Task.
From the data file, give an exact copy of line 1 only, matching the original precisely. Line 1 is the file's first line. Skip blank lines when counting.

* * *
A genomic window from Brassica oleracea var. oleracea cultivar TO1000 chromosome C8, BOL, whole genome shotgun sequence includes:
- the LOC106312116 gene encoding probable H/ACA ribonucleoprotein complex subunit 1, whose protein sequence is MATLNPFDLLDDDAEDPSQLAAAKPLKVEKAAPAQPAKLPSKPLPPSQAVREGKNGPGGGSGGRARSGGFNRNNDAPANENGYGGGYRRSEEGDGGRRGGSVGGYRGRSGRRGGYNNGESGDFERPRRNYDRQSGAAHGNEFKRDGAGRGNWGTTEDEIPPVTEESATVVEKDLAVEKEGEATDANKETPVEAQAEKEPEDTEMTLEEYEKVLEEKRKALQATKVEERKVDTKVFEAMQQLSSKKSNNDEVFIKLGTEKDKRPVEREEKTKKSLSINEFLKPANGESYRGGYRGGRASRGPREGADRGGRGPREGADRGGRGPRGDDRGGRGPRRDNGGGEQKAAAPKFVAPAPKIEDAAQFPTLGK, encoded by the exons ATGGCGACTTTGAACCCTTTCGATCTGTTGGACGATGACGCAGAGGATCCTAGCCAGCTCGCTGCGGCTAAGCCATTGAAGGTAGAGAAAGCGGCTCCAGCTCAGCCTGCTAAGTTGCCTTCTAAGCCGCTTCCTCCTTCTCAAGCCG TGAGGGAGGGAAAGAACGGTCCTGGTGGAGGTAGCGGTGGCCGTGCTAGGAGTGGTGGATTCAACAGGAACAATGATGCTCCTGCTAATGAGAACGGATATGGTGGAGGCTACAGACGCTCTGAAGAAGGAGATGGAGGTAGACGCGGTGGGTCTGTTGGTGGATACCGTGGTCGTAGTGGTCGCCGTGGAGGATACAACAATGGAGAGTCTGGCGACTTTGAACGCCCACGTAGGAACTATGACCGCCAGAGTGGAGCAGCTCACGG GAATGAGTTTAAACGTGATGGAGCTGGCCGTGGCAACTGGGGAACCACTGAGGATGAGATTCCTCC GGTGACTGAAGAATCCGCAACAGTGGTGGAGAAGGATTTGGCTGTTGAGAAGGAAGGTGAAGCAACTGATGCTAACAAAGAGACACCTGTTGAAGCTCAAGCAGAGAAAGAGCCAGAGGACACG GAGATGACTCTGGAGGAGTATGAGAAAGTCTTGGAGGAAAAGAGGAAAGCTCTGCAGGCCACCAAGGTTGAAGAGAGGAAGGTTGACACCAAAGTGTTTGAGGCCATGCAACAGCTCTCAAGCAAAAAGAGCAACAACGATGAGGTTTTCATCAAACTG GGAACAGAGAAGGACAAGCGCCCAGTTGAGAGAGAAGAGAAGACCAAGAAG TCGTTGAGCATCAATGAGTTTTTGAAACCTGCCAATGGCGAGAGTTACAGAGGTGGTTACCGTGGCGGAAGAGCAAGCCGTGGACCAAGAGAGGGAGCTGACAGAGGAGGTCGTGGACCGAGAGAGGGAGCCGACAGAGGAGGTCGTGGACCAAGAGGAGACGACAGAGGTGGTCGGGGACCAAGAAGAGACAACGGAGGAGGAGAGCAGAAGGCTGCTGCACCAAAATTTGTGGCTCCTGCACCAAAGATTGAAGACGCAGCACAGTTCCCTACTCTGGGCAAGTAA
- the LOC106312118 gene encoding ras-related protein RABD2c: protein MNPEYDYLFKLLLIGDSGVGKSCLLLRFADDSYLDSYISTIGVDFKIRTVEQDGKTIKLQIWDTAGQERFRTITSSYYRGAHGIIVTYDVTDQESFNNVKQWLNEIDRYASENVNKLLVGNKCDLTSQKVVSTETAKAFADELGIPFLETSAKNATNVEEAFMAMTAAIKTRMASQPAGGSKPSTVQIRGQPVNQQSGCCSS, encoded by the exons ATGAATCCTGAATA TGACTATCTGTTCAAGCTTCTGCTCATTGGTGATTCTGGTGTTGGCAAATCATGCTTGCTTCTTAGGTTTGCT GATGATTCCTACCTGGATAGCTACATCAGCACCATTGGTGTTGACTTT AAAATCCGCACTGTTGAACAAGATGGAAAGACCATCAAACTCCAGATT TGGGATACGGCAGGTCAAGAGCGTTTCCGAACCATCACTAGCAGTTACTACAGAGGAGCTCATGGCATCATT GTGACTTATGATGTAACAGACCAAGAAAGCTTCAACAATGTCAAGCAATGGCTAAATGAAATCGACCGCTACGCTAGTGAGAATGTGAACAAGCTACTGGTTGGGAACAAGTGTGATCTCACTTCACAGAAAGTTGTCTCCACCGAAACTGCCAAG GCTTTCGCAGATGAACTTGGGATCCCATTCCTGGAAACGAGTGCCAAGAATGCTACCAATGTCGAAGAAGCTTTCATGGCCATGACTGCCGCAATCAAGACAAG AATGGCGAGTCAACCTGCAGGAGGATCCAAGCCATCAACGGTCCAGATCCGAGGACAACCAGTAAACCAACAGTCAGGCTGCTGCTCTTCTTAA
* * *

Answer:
A genomic window from Brassica oleracea var. oleracea cultivar TO1000 chromosome C8, BOL, whole genome shotgun sequence includes: